# Stuck on trivial transfiguration

Oh man, I'm even embarrassed to ask about it but how do I get from $b^2+(\frac{b+c}{2})^2=c^2$ to $c=\frac{5b}{3}$? I'm breaking my head on this one and can't get any further than $c^2=b(3b+2c)$ . . . How should I get rid of this c on the right to get the equation with b on the right only?

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Are you familiar with the quadratic formula? –  Alex Becker Apr 29 '12 at 17:41
take what you got and then treat $c$ as a variable (like $x$) and treat $b$ as a parameter. you get a quadratic equation and there is a formula for the roots (see Wikipidia for example for the formula..) –  Belgi Apr 29 '12 at 17:45

First, you’ve a small mistake in your algebra:

$$b^2+\left(\frac{b+c}2\right)^2=b^2+\frac{b^2+2bc+c^2}4=\frac54b^2+\frac12bc+\frac14c^2=c^2\;,$$ so $5b^2+2bc=3c^2$. Now treat this as a quadratic equation $3c^2-2bc-5b^2=0$ in $c$, with $b$ as a constant: $$c=\frac{2b\pm\sqrt{4b^2+60b^2}}6=\frac{b\pm4b}3\;,$$ so $c=\dfrac{5b}3$ or $c=-b$. (Of course you can also factor the quadratic, if you notice the easy factorization.)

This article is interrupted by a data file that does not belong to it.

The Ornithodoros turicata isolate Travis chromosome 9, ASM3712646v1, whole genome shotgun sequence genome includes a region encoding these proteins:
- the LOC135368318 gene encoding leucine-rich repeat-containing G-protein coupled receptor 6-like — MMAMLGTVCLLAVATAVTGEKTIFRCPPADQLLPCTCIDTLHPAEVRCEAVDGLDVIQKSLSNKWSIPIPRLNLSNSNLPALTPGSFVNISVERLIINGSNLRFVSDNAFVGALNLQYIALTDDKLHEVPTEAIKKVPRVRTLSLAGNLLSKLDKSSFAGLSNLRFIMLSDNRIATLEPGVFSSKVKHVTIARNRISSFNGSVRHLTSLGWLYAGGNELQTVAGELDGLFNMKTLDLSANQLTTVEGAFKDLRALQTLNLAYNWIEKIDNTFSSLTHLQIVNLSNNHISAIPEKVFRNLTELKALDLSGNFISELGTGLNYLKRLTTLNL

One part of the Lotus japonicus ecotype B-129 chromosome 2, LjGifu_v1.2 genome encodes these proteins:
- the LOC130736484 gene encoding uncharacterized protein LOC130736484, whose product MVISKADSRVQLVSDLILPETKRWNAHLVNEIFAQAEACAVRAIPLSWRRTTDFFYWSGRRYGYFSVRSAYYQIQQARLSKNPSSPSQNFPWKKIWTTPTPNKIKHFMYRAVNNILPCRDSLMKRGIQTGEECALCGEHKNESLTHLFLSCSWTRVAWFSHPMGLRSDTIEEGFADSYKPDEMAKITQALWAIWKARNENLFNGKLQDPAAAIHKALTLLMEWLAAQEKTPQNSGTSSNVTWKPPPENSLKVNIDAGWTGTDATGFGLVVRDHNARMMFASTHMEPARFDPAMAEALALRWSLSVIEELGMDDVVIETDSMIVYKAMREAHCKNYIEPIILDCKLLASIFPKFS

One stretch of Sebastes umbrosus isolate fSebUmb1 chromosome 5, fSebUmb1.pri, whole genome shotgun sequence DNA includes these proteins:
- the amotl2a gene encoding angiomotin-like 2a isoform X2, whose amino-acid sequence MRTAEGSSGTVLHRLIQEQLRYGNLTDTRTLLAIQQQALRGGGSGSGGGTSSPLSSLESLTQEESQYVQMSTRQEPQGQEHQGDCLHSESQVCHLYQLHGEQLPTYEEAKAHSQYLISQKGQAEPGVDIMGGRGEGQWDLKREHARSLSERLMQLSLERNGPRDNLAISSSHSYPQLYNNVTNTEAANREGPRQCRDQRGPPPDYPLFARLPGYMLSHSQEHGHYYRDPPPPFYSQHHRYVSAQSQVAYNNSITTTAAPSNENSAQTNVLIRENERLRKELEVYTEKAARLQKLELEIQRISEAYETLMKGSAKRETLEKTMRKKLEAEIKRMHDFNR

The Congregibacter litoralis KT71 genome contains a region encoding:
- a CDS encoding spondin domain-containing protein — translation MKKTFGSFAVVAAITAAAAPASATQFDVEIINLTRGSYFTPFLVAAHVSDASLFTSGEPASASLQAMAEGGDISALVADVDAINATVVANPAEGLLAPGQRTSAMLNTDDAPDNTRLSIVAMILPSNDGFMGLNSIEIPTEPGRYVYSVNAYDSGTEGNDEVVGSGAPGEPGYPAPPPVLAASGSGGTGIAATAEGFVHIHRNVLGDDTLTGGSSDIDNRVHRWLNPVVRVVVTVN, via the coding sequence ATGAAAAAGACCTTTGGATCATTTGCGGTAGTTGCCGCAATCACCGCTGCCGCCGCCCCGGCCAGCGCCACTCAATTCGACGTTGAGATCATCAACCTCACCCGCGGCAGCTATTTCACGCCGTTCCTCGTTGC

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Thank you very much! :) –  Straightfw Apr 30 '12 at 14:56

The given expression is the same as $3c^2 - 2bc-5b^2 = 0$ which upon factoring reduces to $$(c+b)(3c-5b) = 0$$ from which you get what you want.

Added: To factor, write $3c^2-2bc-5b^2$ as \begin{align*} 3c^2 -5bc+3bc-5b^2 = (3c^2 -5bc)+(3bc-5b^2 ) & = c(3c-5b)+b(3c-5b)\\ & = (c+b)(3c-5b) \end{align*}

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You may want to add an explanation of how to get this factoring, it might seem like magic to the OP –  Belgi Apr 29 '12 at 17:46
Haha, that's right - would look like magic without the clarifitcation! :) Thank you both very much. –  Straightfw Apr 30 '12 at 14:56